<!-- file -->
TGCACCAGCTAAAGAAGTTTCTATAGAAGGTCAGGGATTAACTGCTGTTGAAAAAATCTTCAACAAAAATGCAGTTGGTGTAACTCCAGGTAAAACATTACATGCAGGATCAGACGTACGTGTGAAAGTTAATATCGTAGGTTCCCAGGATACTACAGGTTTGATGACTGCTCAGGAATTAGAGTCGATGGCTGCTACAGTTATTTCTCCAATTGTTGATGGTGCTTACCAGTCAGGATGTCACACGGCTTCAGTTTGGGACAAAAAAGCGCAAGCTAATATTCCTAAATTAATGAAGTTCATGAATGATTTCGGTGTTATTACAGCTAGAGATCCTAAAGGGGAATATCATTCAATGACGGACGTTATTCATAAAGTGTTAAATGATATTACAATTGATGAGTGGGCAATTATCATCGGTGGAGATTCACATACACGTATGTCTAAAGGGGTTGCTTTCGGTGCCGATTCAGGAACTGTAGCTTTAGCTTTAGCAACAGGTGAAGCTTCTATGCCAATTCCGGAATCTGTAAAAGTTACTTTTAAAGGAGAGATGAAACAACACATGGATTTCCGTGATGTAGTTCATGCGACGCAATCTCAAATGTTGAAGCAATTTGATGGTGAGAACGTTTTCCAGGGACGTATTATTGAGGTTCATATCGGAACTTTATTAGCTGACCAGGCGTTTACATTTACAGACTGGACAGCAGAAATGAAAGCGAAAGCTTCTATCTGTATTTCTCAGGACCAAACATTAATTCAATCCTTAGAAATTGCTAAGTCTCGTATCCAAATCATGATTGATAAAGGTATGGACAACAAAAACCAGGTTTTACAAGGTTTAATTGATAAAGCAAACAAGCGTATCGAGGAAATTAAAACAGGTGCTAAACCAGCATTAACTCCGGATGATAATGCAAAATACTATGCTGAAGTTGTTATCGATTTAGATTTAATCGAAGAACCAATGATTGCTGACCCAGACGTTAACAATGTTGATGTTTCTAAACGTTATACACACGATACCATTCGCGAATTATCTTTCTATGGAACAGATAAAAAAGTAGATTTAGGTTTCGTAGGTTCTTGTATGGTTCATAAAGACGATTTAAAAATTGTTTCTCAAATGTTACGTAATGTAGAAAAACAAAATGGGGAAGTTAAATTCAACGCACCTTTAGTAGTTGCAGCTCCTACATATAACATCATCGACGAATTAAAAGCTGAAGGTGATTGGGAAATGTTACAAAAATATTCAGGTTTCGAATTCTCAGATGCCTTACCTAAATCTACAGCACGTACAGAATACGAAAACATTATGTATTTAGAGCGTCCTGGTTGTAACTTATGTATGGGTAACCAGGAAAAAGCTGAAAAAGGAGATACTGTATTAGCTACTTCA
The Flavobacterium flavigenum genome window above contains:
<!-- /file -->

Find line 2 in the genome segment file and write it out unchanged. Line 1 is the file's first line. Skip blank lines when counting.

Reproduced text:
The Flavobacterium flavigenum genome window above contains: